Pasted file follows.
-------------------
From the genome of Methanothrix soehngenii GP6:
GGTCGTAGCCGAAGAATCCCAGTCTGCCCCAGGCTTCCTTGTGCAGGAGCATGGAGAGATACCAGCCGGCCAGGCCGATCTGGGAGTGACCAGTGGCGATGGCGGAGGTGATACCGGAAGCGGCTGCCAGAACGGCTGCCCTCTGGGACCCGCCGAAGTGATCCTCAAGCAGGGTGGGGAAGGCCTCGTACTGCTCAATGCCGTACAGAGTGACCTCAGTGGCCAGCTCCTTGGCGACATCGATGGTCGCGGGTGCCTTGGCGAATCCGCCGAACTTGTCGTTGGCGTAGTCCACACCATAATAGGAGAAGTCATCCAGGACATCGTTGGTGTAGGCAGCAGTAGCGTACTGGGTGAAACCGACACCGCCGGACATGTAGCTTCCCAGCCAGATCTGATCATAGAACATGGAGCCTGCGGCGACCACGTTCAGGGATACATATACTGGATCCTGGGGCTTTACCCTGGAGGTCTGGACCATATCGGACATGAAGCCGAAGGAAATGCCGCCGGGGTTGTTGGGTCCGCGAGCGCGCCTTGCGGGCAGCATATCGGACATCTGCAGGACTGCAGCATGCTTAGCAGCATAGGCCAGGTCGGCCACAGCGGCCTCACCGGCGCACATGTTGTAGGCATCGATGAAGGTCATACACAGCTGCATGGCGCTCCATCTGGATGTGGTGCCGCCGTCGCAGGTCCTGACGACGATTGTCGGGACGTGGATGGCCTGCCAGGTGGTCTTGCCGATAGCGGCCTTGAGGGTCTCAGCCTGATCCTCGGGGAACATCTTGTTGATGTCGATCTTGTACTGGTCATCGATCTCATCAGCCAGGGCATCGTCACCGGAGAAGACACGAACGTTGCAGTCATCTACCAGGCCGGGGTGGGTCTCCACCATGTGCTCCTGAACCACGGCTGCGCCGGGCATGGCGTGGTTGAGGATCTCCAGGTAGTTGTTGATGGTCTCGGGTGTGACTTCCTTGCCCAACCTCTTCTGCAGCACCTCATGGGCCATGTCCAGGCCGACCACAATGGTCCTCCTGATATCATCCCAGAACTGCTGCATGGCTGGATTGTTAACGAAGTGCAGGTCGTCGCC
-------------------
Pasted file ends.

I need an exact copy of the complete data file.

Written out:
From the genome of Methanothrix soehngenii GP6:
GGTCGTAGCCGAAGAATCCCAGTCTGCCCCAGGCTTCCTTGTGCAGGAGCATGGAGAGATACCAGCCGGCCAGGCCGATCTGGGAGTGACCAGTGGCGATGGCGGAGGTGATACCGGAAGCGGCTGCCAGAACGGCTGCCCTCTGGGACCCGCCGAAGTGATCCTCAAGCAGGGTGGGGAAGGCCTCGTACTGCTCAATGCCGTACAGAGTGACCTCAGTGGCCAGCTCCTTGGCGACATCGATGGTCGCGGGTGCCTTGGCGAATCCGCCGAACTTGTCGTTGGCGTAGTCCACACCATAATAGGAGAAGTCATCCAGGACATCGTTGGTGTAGGCAGCAGTAGCGTACTGGGTGAAACCGACACCGCCGGACATGTAGCTTCCCAGCCAGATCTGATCATAGAACATGGAGCCTGCGGCGACCACGTTCAGGGATACATATACTGGATCCTGGGGCTTTACCCTGGAGGTCTGGACCATATCGGACATGAAGCCGAAGGAAATGCCGCCGGGGTTGTTGGGTCCGCGAGCGCGCCTTGCGGGCAGCATATCGGACATCTGCAGGACTGCAGCATGCTTAGCAGCATAGGCCAGGTCGGCCACAGCGGCCTCACCGGCGCACATGTTGTAGGCATCGATGAAGGTCATACACAGCTGCATGGCGCTCCATCTGGATGTGGTGCCGCCGTCGCAGGTCCTGACGACGATTGTCGGGACGTGGATGGCCTGCCAGGTGGTCTTGCCGATAGCGGCCTTGAGGGTCTCAGCCTGATCCTCGGGGAACATCTTGTTGATGTCGATCTTGTACTGGTCATCGATCTCATCAGCCAGGGCATCGTCACCGGAGAAGACACGAACGTTGCAGTCATCTACCAGGCCGGGGTGGGTCTCCACCATGTGCTCCTGAACCACGGCTGCGCCGGGCATGGCGTGGTTGAGGATCTCCAGGTAGTTGTTGATGGTCTCGGGTGTGACTTCCTTGCCCAACCTCTTCTGCAGCACCTCATGGGCCATGTCCAGGCCGACCACAATGGTCCTCCTGATATCATCCCAGAACTGCTGCATGGCTGGATTGTTAACGAAGTGCAGGTCGTCGCC